Research to Publication is a research methodology and publishing programme specifically designed for doctors and healthcare researchers, developed by BMJ in collaboration with University of California, San Francisco (UCSF). The programme, made up of 8 multimedia courses, is focused entirely on healthcare research. BMJ’s research editors and UCSF’s academics, guide learners through the entire process from designing a study, to seeing it published in an international journal. Interactive self-study modules give learners the skills necessary to conduct investigations and overcome the challenges associated with getting published in international journals.

8 Courses

Understanding and avoiding scientific misconduct

Scientific misconduct, authorship and conflict of interest Learning outcomes: Describe the purpose of and criteria for authorship Explain how disputes over authorship might be prevented and/or resolved Define conflicts of interest Discuss how failure of reproducibility may indicate scientific misconduct

Submitting research to a journal and achieving publication

Navigating journal and peer review processes Learning outcomes: Key points to consider when choosing a journal Tips on choosing between local, and national, and international journals What the term “indexed journal” means Measures of impact, particularly journal impact factor

Special considerations for conducting clinical trials

Course overview and trial designs Learning outcomes: Define randomized controlled trial Identify three alternative study designs to randomized controlled trials Identify five reasons for not conducting randomized controlled clinical trials Identify four reasons for conducting randomized controlled clinical trials

Picking the best study designs and methods

Study design Learning outcomes: Observational Studies Define cohort studies Distinguish between prospective and retrospective cohorts Explain the nested case-control design and strategy Describe the multiple-cohort design Define cross-sectional studies Explain why cross-sectional studies yield weaker evidence for causality than cohort studies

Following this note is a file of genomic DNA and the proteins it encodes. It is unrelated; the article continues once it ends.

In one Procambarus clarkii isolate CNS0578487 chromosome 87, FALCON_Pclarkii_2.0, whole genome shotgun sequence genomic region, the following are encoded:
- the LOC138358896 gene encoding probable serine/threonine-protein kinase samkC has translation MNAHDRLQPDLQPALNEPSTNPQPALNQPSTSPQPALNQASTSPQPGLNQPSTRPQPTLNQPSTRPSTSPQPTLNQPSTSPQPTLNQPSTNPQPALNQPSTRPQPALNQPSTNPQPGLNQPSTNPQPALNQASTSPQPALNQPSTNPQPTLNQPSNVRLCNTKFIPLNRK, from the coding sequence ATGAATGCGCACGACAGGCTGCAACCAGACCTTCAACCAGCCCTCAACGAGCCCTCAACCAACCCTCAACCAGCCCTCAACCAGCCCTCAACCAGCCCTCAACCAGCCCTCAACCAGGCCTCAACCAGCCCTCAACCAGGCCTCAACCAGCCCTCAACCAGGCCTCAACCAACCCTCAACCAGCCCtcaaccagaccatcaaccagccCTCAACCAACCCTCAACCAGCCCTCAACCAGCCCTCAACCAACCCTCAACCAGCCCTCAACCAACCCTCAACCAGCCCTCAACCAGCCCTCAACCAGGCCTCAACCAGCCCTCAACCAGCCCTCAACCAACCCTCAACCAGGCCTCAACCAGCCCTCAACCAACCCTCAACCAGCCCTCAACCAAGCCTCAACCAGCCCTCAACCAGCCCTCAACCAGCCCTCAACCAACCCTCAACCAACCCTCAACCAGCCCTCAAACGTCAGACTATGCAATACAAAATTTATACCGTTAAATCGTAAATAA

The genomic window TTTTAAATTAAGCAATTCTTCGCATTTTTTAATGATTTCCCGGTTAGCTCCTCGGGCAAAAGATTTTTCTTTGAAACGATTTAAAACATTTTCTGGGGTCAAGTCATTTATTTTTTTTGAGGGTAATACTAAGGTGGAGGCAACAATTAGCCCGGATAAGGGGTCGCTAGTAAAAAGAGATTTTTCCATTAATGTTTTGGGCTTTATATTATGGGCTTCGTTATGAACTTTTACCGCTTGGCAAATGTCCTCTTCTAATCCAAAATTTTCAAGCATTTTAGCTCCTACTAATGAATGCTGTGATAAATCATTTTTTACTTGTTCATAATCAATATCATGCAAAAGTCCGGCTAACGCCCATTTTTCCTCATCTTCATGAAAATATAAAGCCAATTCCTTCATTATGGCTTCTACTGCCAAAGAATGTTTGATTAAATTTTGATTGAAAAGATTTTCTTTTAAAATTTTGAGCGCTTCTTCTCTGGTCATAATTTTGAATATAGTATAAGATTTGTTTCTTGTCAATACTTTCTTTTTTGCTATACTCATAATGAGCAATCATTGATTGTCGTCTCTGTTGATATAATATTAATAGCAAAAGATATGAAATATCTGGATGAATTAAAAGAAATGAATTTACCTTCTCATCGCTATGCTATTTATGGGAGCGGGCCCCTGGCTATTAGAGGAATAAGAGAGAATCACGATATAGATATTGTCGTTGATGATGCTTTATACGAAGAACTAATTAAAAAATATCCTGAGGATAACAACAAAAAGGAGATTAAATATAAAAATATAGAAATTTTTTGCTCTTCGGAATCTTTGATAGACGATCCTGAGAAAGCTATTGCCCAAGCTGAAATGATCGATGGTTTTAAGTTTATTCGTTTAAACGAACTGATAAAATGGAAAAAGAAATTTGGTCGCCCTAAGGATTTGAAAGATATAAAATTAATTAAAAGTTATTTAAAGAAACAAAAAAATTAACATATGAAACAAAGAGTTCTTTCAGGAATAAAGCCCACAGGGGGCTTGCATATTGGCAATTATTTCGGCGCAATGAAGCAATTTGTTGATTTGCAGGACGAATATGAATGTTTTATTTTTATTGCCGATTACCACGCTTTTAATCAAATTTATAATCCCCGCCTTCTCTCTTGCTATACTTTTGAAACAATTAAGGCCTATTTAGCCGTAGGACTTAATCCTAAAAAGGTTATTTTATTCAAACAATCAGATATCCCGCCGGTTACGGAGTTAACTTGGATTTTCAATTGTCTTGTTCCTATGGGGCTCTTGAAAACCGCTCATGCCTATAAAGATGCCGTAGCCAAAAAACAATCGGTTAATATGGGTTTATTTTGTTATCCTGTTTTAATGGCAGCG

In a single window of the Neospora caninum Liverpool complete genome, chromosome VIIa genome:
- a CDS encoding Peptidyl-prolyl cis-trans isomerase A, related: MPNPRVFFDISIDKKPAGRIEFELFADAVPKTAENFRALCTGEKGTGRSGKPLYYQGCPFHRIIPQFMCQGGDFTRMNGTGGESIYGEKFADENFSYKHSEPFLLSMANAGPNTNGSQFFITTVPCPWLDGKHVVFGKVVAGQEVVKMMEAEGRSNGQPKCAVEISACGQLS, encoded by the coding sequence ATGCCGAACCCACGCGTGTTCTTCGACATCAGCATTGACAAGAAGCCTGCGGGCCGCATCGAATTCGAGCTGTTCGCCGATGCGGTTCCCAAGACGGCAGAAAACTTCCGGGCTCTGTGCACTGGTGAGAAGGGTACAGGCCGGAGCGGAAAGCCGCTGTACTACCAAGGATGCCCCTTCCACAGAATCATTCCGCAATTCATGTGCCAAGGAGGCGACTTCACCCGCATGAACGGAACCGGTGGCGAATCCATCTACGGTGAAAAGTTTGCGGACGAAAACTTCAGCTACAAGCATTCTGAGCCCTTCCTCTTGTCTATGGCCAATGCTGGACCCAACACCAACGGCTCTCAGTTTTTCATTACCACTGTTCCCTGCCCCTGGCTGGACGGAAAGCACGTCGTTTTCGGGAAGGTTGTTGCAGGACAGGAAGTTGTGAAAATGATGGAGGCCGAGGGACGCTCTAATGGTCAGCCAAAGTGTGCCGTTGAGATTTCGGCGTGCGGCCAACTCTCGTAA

Making the best start to your research and publishing

How to write and publish a study protocol: overview Learning outcomes: Understand different meanings of the term “protocol” Communicate the value of planned research Appreciate the characteristics of a good research question Match research questions to appropriate study designs

How to write research papers that can be trusted and used

Reporting statistical methods and analyses Learning outcomes: Report statistical methods and analyses clearly Follow the Statistical Analyses and Methods in the Published Literature (SAMPL) guidelines on reporting statistics Better understand journal resources and policies on statistical methods

Ensuring and reporting research ethics

Ethical considerations in research Learning outcomes: Discuss a brief history of research oversight Review ethical principles and federal regulations Explain institutional review board (IRB) approval Define informed consent Discuss scientific misconduct, authorship, conflicts of interest, and ethical issues in specific types of research

Developing and reporting good research questions

Course introduction and the research question Learning outcomes: Identify and describe the characteristics of a good research question Explain three key ingredients for developing a research question Name and briefly describe the FINER criteria Describe several sources from which good research questions arise